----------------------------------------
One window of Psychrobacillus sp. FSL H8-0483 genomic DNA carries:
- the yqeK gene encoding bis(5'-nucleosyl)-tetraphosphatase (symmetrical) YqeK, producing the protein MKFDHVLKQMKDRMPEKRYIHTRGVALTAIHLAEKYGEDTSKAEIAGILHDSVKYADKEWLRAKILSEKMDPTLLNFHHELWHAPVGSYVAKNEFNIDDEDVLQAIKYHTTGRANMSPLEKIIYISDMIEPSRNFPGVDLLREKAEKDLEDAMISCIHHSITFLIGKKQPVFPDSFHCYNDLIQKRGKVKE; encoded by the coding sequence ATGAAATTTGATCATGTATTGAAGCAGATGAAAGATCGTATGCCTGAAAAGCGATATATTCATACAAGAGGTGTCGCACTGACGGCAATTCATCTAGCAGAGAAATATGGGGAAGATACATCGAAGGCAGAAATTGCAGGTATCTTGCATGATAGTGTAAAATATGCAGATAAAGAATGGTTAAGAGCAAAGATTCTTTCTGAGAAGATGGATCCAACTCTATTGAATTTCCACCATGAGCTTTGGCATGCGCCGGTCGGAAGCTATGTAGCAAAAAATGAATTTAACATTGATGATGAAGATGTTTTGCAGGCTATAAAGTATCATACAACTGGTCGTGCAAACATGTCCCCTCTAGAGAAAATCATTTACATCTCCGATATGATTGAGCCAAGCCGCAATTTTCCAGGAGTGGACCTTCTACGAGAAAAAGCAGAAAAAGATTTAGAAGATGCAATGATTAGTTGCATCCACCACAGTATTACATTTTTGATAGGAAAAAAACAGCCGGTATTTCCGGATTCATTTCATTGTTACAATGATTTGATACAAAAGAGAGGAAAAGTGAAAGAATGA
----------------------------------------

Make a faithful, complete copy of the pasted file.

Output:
One window of Psychrobacillus sp. FSL H8-0483 genomic DNA carries:
- the yqeK gene encoding bis(5'-nucleosyl)-tetraphosphatase (symmetrical) YqeK, producing the protein MKFDHVLKQMKDRMPEKRYIHTRGVALTAIHLAEKYGEDTSKAEIAGILHDSVKYADKEWLRAKILSEKMDPTLLNFHHELWHAPVGSYVAKNEFNIDDEDVLQAIKYHTTGRANMSPLEKIIYISDMIEPSRNFPGVDLLREKAEKDLEDAMISCIHHSITFLIGKKQPVFPDSFHCYNDLIQKRGKVKE; encoded by the coding sequence ATGAAATTTGATCATGTATTGAAGCAGATGAAAGATCGTATGCCTGAAAAGCGATATATTCATACAAGAGGTGTCGCACTGACGGCAATTCATCTAGCAGAGAAATATGGGGAAGATACATCGAAGGCAGAAATTGCAGGTATCTTGCATGATAGTGTAAAATATGCAGATAAAGAATGGTTAAGAGCAAAGATTCTTTCTGAGAAGATGGATCCAACTCTATTGAATTTCCACCATGAGCTTTGGCATGCGCCGGTCGGAAGCTATGTAGCAAAAAATGAATTTAACATTGATGATGAAGATGTTTTGCAGGCTATAAAGTATCATACAACTGGTCGTGCAAACATGTCCCCTCTAGAGAAAATCATTTACATCTCCGATATGATTGAGCCAAGCCGCAATTTTCCAGGAGTGGACCTTCTACGAGAAAAAGCAGAAAAAGATTTAGAAGATGCAATGATTAGTTGCATCCACCACAGTATTACATTTTTGATAGGAAAAAAACAGCCGGTATTTCCGGATTCATTTCATTGTTACAATGATTTGATACAAAAGAGAGGAAAAGTGAAAGAATGA